|This photo taken Oct. 16, 2013 shows Larry Hasheider checking on a calf on his farm in Okawville, Ill. Hasheider grows soybeans, wheat and alfalfa on the farm, nestled in the heart of Illinois corn country where he also has 130 dairy cows, 500 beef cattle and 30,000 hogs and even gives tours, something he says he never would have done 20 years ago. Add one more item to the list of chores that Larry Hasheider has to do on his 1,700-acre farm: defending his business to the American public. There's a lot of conversation about traditional agriculture recently, and much of it is critical. Among the issues people are concerned about: genetically modified crops, overuse of hormones and antibiotics, inhumane treatment of animals and whether the government subsidizes unhealthy foods. (AP Photo/Jeff Roberson)|
PROVIDENCE, R.I. (AP) — In the absence of federal regulation, states from Rhode Island to Hawaii are considering laws to require labels on food items containing genetically modified ingredients.
Currently, only Connecticut and Maine have laws requiring labels for genetically modified food. But those requirements won't kick in until other states adopt their own rules. Bills to do just that are expected in more than two dozen states.
Seventy percent of processed foods contain at least one ingredient made or derived from genetically modified crops, known as GMOs, according to the nonprofit Center for Science in the Public Interest. The industry-backed Grocery Manufacturers Association puts the number between 70 and 80 percent.
Genetic modifications to a plant can improve its quality, hardiness or resistance to pests or disease. Scientific studies have found no evidence that GMOs are more harmful than foods without genetic modifications, but those pushing for label requirements point to the value in the information itself.
"I don't know if it's harmful or unhealthy, but it's something people have a right to know about," said Rhode Island state Rep. Dennis Canario, a Democrat sponsoring a labeling bill. "They put calories on a package. They put the fat content. If the ingredients have been genetically altered, shouldn't that be listed on there somewhere?"
The proposals are opposed by biotechnology companies and many agricultural groups, who say genetic engineering has yielded more sustainable, affordable and productive farming around the globe. Business groups worry that labeling requirements would raise costs for food producers — and ultimately consumers — and raise unnecessary fears.
"This is mainstream agriculture," said Karen Batra, a spokeswoman with BIO, a biotechnology trade association. "It is how our food is grown, and it's how the vast majority of our commodity crops are grown. There's never been a single reported medical incident related to the consumption of these foods."
Voters in California and Washington rejected ballot proposals in the past two years that would have required GMO labeling. And in New Hampshire, lawmakers defeated a GMO labeling bill Wednesday. Among other arguments, opponents said any labeling requirements would likely face a legal challenge.
"If you believe genetic modification produces food that has a health risk, then you're saying the FDA should be the one to label it," said New Hampshire state Rep. Linda Lauer, a Democrat and a retired chemist. "And if there's no health risk, then why are you requiring a label?"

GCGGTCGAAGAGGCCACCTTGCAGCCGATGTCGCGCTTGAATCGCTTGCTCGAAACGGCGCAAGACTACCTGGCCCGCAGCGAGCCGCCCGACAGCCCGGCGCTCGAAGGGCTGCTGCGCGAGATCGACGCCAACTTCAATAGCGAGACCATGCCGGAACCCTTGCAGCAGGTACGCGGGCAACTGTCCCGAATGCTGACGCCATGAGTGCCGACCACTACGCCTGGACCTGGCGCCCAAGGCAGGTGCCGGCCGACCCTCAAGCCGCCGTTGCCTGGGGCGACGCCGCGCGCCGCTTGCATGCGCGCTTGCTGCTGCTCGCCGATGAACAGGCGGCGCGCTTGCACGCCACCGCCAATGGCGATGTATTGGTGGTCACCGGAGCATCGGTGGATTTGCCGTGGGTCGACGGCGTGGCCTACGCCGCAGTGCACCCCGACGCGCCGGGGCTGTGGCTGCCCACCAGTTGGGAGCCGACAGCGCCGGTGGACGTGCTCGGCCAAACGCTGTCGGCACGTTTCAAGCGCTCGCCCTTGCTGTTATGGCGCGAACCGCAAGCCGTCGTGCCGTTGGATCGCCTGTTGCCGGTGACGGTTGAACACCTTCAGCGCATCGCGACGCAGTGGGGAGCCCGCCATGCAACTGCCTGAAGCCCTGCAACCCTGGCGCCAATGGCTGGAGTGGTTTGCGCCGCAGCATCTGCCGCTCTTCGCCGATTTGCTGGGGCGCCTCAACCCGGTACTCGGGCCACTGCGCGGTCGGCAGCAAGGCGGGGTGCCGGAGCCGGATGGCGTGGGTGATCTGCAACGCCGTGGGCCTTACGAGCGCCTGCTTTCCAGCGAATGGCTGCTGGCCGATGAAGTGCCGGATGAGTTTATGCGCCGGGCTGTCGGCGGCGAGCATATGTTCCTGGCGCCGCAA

So Connecticut and Maine continue to wait on other states to enact laws before their own will take effect. Lawmakers in those two states added that provision to prevent a patchwork of state labeling rules that might be onerous to food producers.
The issue may be decided in Washington, where both sides are pushing for a federal standard on how GMO foods are labeled. The Food and Drug Administration, which says all genetically engineered foods must meet the same requirements as traditional foods, now allows producers to voluntarily label their items as genetically engineered or not.
Last week, a coalition of organic food producers, GMO critics and supporters in Congress wrote to President Barack Obama urging the FDA to require labeling.
Meanwhile, last month the Grocery Manufacturers Association wrote to the FDA asking whether foods "derived from biotechnology" could be allowed to be labeled "natural."
The association represents Monsanto Company, McDonald's, Procter & Gamble and hundreds of other companies. It notes that GMOs have been on the market for two decades, and include soy, corn, sugar and other items commonly used in a variety of foods.
Some businesses aren't waiting for government action. Whole Foods announced last year that it plans to label GMO products in all its U.S. and Canadian stores within five years. And General Mills recently announced it would no longer use GMOs in its original Cheerios recipe.
Dozens of nations including the members of the European Union already have GMO labeling laws. Scott Faber, executive director of the pro-GMO labeling organization Just Label It, said he believes the U.S. will follow suit, following pressure from states passing their own requirements first.
"Clearly the FDA has the authority to require labeling, but the states are leading the way," Faber said. "Ultimately, once a number of states act, the federal government will too."
In the absence of federal regulation, states from Rhode Island to Hawaii are considering laws to require labels on food items containing genetically modified ingredients. More than two dozen states introduced GMO labeling bills and two have passed them.